Richard Plain, former St. Albert mayor, served as Fowler's campaign manager from 1989 onwards.
“He personified the best in St. Albert and that was reflected in his leadership while serving in the many different capacities,” Plain said. “I judge him as one of my very best friends and judge him as someone to emulate as a leader, as a contributor [and] as a volunteer in the community.”
Plain said Fowler was “Mr. St. Albert” because he was a part of everything and had an instrumental role in building the foundation of the city, both as a politician and community member.
“Dick had that classic profile of a mayor – he was a big guy, appeared on the surface to be very imposing and perhaps stern, but inside, he was a very compassionate, loving and caring man,” Plain said.
Under then-premier Don Getty, Fowler was appointed solicitor general and held that position until 1992, when he moved to municipal affairs and native affairs.
In 1992, Fowler was honoured with having a school named after him. He told students at the school earlier this year that it was his biggest accomplishment.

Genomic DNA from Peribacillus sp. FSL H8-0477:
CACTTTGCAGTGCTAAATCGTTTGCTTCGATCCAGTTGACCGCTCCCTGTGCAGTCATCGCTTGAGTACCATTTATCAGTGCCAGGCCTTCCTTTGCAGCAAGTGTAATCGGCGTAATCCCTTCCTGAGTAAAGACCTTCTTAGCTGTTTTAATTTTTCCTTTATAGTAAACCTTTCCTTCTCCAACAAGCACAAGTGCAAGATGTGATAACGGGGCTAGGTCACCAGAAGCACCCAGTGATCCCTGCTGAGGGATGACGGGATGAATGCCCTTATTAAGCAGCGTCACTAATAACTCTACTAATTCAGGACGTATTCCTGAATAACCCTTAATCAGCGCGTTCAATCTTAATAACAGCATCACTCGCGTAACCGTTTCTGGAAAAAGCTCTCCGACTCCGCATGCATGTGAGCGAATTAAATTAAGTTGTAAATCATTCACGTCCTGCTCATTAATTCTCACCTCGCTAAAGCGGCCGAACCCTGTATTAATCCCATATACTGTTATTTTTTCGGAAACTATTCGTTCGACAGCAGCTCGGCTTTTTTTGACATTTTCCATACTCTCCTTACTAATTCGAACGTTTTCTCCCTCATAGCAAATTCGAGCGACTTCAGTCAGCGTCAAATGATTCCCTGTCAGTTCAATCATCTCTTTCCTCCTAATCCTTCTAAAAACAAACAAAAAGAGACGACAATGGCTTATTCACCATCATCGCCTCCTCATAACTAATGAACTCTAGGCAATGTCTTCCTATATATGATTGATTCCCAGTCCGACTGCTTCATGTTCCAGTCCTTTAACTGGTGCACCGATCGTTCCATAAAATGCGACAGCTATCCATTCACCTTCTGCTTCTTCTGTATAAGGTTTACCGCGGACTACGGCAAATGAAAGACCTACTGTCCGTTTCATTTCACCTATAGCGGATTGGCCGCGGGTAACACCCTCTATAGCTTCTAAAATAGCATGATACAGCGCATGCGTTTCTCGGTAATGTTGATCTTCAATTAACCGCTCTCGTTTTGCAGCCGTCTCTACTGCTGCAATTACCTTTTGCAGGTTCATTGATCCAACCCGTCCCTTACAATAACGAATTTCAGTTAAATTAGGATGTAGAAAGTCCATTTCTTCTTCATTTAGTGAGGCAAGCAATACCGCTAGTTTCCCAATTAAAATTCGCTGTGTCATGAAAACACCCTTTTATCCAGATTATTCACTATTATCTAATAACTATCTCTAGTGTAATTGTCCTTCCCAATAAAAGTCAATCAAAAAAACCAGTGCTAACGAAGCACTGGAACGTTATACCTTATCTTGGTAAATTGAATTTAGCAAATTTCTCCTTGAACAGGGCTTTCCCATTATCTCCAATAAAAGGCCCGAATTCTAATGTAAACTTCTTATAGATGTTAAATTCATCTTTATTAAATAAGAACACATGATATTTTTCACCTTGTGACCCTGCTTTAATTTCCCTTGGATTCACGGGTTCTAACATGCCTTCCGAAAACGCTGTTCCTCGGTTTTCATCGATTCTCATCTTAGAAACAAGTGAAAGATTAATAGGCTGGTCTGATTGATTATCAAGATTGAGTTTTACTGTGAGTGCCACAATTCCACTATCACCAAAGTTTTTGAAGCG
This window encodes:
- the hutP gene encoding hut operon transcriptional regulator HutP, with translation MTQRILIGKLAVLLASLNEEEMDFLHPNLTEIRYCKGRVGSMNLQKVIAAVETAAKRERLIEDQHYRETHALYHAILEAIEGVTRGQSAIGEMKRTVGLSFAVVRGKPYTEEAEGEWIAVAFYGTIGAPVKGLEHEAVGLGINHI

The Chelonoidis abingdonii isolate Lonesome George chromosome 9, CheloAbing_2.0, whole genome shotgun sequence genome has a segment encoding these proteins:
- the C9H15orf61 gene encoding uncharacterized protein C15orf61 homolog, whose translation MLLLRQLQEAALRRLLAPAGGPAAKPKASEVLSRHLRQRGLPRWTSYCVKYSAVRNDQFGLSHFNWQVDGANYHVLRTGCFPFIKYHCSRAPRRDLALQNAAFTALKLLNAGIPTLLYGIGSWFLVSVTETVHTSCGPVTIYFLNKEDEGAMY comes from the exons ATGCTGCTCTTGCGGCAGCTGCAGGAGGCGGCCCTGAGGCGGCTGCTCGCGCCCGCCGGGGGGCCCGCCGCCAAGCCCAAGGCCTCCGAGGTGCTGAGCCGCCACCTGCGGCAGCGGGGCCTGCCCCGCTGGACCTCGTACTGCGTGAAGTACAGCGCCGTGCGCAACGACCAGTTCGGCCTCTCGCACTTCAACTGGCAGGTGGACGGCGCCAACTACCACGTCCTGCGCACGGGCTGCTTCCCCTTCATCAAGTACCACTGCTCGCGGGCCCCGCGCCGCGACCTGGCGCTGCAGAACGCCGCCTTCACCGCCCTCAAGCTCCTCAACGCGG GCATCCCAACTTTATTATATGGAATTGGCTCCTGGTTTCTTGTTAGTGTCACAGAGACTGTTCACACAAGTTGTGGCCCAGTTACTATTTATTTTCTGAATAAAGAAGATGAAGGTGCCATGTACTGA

“I have been honoured with many awards over the years, but none have meant more to me than having a school named after me,” he said. “Awards and plaques fade away and are forgotten. This school is a constant reminder to me and I am humbled each time I drive by.”
Fowler served as justice minister under Ralph Klein until losing his seat to Bracko in 1993.
“He had the respect of St. Albert as well as the province,” Bracko said. “He had great respect for political life and made me appreciate the amount of work people put into it and contribute to the community.”
Fowler's defeat was blamed largely on reports he had used $20,000 of a housing allowance available to out-of-town MLAs, despite living roughly 30 minutes from the legislature.